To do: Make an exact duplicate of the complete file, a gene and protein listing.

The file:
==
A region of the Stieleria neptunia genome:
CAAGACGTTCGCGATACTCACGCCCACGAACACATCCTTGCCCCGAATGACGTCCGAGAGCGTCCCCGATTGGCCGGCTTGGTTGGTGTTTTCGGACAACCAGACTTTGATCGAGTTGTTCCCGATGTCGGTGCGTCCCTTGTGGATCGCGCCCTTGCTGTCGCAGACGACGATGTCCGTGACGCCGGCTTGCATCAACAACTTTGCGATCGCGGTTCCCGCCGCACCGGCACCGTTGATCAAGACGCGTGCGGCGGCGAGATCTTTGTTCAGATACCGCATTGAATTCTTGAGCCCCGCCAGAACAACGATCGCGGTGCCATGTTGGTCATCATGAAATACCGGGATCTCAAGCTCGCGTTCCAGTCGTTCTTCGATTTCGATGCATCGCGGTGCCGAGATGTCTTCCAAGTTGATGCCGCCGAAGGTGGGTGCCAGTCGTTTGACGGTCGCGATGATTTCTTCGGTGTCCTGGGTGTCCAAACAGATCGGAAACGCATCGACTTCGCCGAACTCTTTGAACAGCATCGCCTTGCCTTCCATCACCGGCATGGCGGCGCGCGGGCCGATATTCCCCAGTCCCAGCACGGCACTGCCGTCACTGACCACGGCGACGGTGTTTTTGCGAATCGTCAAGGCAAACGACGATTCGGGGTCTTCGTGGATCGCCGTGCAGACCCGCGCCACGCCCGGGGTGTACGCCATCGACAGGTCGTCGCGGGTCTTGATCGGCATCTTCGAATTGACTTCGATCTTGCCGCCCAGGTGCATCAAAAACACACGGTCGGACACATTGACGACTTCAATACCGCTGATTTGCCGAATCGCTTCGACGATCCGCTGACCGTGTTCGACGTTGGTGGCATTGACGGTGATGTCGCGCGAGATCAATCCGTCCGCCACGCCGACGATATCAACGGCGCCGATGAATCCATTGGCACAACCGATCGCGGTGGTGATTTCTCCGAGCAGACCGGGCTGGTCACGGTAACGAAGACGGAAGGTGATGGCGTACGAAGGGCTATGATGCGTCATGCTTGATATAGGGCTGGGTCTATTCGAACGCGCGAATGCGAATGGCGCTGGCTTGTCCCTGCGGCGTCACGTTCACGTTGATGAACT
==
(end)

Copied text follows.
A region of the Stieleria neptunia genome:
CAAGACGTTCGCGATACTCACGCCCACGAACACATCCTTGCCCCGAATGACGTCCGAGAGCGTCCCCGATTGGCCGGCTTGGTTGGTGTTTTCGGACAACCAGACTTTGATCGAGTTGTTCCCGATGTCGGTGCGTCCCTTGTGGATCGCGCCCTTGCTGTCGCAGACGACGATGTCCGTGACGCCGGCTTGCATCAACAACTTTGCGATCGCGGTTCCCGCCGCACCGGCACCGTTGATCAAGACGCGTGCGGCGGCGAGATCTTTGTTCAGATACCGCATTGAATTCTTGAGCCCCGCCAGAACAACGATCGCGGTGCCATGTTGGTCATCATGAAATACCGGGATCTCAAGCTCGCGTTCCAGTCGTTCTTCGATTTCGATGCATCGCGGTGCCGAGATGTCTTCCAAGTTGATGCCGCCGAAGGTGGGTGCCAGTCGTTTGACGGTCGCGATGATTTCTTCGGTGTCCTGGGTGTCCAAACAGATCGGAAACGCATCGACTTCGCCGAACTCTTTGAACAGCATCGCCTTGCCTTCCATCACCGGCATGGCGGCGCGCGGGCCGATATTCCCCAGTCCCAGCACGGCACTGCCGTCACTGACCACGGCGACGGTGTTTTTGCGAATCGTCAAGGCAAACGACGATTCGGGGTCTTCGTGGATCGCCGTGCAGACCCGCGCCACGCCCGGGGTGTACGCCATCGACAGGTCGTCGCGGGTCTTGATCGGCATCTTCGAATTGACTTCGATCTTGCCGCCCAGGTGCATCAAAAACACACGGTCGGACACATTGACGACTTCAATACCGCTGATTTGCCGAATCGCTTCGACGATCCGCTGACCGTGTTCGACGTTGGTGGCATTGACGGTGATGTCGCGCGAGATCAATCCGTCCGCCACGCCGACGATATCAACGGCGCCGATGAATCCATTGGCACAACCGATCGCGGTGGTGATTTCTCCGAGCAGACCGGGCTGGTCACGGTAACGAAGACGGAAGGTGATGGCGTACGAAGGGCTATGATGCGTCATGCTTGATATAGGGCTGGGTCTATTCGAACGCGCGAATGCGAATGGCGCTGGCTTGTCCCTGCGGCGTCACGTTCACGTTGATGAACT